Additional Support for Schizophrenia Linkage on Chromosomes 6 and 8: A Multicenter Study

D.B. Wildenauer, S.G. Schwab, M. Albus, J. Hallmayer, B. Lerer, W. Maier, D. Blackwood, W. Muir, D. St.clair, S. Morris, H.W. Moises, L. Yang, H. Kristbjarnarson, T. Helgason, C. Wiese

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    Abstract

    In response to reported schizophrenia linkage findings on chromosomes 3, 6 and 8, fourteen research groups genotyped 14 microsatellite markers in an unbiased, collaborative (New) sample of 403-567 informative pedigrees per marker, and in the Original sample which produced each finding (the Johns Hopkins University sample of 40-52 informative pedigrees for chromosomes 3 and 8, and the Medical College of Virginia sample of 156-191 informative pedigrees for chromosome 6). Primary planned analyses (New sample) were two-point heterogeneity lod score (lod2) tests (dominant and recessive affected-only models), and multipoint affected sibling pair (ASP) analysis, with a narrow diagnostic model schizophrenia and schizoaffective disorders), Regions with positive results were also analyzed in the Original and Combined samples. There was no evidence for linkage on chromosome 3. For chromosome 6, ASP maximum lod scores (MLS) were 2.19 (New sample, nominal p = .001) and. 2.68 (Combined sample, p = .0004). For chromosome 8, maximum lod2 scores (tests of linkage with heterogeneity) were 2.22 (New sample, p = .0014) and 3.06 (Combined sample, p = .00018). Results are interpreted as inconclusive hut suggestive of linkage in the latter two regions. We discuss possible reasons for failing to achieve a conclusive result in this large sample, Design issues and limitations of this type of collaborative study are discussed, and it is concluded that multicenter follow-up linkage studies of complex disorders can help to direct research efforts toward promising regions.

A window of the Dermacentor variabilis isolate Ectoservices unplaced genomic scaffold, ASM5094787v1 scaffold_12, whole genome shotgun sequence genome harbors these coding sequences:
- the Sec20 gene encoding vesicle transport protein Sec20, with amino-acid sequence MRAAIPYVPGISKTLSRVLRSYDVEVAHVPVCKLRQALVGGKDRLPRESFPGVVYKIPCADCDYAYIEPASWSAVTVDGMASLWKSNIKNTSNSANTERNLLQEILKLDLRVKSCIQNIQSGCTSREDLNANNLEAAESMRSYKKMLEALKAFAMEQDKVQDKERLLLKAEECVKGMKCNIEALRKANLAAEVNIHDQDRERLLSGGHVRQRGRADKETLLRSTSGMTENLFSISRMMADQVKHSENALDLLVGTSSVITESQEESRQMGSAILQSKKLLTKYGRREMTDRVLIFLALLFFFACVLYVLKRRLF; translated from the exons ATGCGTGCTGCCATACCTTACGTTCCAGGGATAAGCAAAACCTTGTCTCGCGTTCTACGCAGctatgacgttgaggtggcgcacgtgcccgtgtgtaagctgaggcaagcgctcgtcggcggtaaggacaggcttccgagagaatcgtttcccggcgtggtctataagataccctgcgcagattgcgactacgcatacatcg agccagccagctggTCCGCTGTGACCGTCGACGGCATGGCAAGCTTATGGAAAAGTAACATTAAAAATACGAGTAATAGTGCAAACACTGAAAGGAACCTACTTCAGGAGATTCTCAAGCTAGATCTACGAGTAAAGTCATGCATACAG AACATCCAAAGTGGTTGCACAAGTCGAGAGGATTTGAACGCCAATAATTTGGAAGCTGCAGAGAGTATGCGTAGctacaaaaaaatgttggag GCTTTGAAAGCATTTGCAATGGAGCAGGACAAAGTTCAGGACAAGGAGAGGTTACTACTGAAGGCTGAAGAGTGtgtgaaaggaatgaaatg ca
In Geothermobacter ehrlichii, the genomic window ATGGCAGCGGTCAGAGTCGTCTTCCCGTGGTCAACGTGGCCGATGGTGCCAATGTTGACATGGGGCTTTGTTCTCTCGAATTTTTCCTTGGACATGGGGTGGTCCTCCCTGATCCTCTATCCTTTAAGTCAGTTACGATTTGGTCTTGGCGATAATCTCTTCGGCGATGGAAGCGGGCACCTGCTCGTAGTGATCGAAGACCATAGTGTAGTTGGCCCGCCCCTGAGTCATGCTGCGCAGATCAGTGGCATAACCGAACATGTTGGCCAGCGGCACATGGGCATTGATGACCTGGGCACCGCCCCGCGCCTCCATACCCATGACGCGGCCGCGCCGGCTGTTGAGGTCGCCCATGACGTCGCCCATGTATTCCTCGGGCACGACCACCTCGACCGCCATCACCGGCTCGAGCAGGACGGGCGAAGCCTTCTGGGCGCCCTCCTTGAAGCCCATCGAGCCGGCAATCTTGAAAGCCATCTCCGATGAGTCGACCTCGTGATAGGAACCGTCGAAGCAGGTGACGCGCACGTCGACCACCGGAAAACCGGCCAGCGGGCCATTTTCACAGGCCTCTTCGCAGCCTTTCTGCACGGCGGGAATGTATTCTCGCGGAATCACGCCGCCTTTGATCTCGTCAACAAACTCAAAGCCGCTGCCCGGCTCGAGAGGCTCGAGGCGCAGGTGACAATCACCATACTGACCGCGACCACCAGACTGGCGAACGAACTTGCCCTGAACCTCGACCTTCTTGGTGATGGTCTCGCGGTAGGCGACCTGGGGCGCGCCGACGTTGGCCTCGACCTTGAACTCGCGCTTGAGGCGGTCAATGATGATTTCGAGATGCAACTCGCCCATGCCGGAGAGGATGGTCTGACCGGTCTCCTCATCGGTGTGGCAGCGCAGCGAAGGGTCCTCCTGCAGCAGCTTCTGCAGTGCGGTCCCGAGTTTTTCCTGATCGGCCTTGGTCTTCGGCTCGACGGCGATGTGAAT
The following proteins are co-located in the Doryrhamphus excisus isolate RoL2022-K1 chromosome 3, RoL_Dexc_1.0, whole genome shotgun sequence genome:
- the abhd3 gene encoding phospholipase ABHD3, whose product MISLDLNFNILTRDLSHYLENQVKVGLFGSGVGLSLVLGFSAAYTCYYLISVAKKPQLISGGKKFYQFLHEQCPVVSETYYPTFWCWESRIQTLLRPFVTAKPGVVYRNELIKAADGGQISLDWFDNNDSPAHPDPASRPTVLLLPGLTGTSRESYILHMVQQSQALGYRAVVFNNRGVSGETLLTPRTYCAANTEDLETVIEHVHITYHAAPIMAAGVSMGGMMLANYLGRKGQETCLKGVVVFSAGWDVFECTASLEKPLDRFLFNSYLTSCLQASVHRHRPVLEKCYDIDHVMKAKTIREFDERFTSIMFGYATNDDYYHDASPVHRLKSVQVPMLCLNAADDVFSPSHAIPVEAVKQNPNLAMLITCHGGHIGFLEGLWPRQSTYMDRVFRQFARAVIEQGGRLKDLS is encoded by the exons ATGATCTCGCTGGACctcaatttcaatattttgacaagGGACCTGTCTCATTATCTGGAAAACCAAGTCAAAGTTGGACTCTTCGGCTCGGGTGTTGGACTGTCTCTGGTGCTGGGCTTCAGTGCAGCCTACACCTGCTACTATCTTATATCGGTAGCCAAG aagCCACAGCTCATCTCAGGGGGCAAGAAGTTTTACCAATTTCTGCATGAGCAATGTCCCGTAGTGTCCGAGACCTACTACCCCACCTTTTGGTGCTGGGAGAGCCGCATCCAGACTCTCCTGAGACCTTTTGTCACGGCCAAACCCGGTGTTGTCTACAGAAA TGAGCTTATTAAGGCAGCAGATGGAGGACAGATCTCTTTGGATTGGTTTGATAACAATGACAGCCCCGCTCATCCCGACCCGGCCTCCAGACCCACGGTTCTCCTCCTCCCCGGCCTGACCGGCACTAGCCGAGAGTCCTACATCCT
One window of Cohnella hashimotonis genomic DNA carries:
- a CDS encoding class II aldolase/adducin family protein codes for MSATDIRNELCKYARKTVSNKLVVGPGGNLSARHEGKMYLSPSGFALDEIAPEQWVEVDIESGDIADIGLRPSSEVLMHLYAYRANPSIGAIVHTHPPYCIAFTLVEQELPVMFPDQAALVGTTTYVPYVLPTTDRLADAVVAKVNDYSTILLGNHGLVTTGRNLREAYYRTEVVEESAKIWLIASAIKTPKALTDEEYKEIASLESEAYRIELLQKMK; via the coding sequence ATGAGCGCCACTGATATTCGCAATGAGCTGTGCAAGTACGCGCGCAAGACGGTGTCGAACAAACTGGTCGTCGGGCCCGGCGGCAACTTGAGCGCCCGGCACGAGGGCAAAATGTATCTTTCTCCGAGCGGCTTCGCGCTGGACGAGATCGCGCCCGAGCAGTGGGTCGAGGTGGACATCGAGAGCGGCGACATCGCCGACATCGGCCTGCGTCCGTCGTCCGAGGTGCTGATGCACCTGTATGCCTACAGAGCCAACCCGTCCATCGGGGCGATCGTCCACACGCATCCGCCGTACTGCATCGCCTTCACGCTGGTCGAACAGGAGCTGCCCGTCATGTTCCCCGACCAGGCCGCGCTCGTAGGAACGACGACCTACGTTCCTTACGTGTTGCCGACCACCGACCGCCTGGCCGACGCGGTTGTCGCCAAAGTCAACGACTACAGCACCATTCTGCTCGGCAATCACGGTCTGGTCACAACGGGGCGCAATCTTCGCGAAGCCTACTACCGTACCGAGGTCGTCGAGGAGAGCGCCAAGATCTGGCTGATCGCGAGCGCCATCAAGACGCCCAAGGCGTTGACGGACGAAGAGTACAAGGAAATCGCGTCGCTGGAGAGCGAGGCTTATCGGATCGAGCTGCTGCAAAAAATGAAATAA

Original languageEnglish
    Pages (from-to)580-594
    JournalAmerican Journal of Medical Genetics Part A
    Volume67
    Publication statusPublished - 1996

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    Chromosomes, Human, Pair 8
    Chromosomes, Human, Pair 6
    Chromosomes, Human, Pair 3
    Pedigree
    Multicenter Studies
    Lod Score
    Schizophrenia
    Research
    Psychotic Disorders
    Microsatellite Repeats

    Cite this

    Wildenauer, D. B., Schwab, S. G., Albus, M., Hallmayer, J., Lerer, B., Maier, W., ... Wiese, C. (1996). Additional Support for Schizophrenia Linkage on Chromosomes 6 and 8: A Multicenter Study. American Journal of Medical Genetics Part A, 67, 580-594.
    Wildenauer, D.B. ; Schwab, S.G. ; Albus, M. ; Hallmayer, J. ; Lerer, B. ; Maier, W. ; Blackwood, D. ; Muir, W. ; St.clair, D. ; Morris, S. ; Moises, H.W. ; Yang, L. ; Kristbjarnarson, H. ; Helgason, T. ; Wiese, C. / Additional Support for Schizophrenia Linkage on Chromosomes 6 and 8: A Multicenter Study. In: American Journal of Medical Genetics Part A. 1996 ; Vol. 67. pp. 580-594.
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    title = "Additional Support for Schizophrenia Linkage on Chromosomes 6 and 8: A Multicenter Study",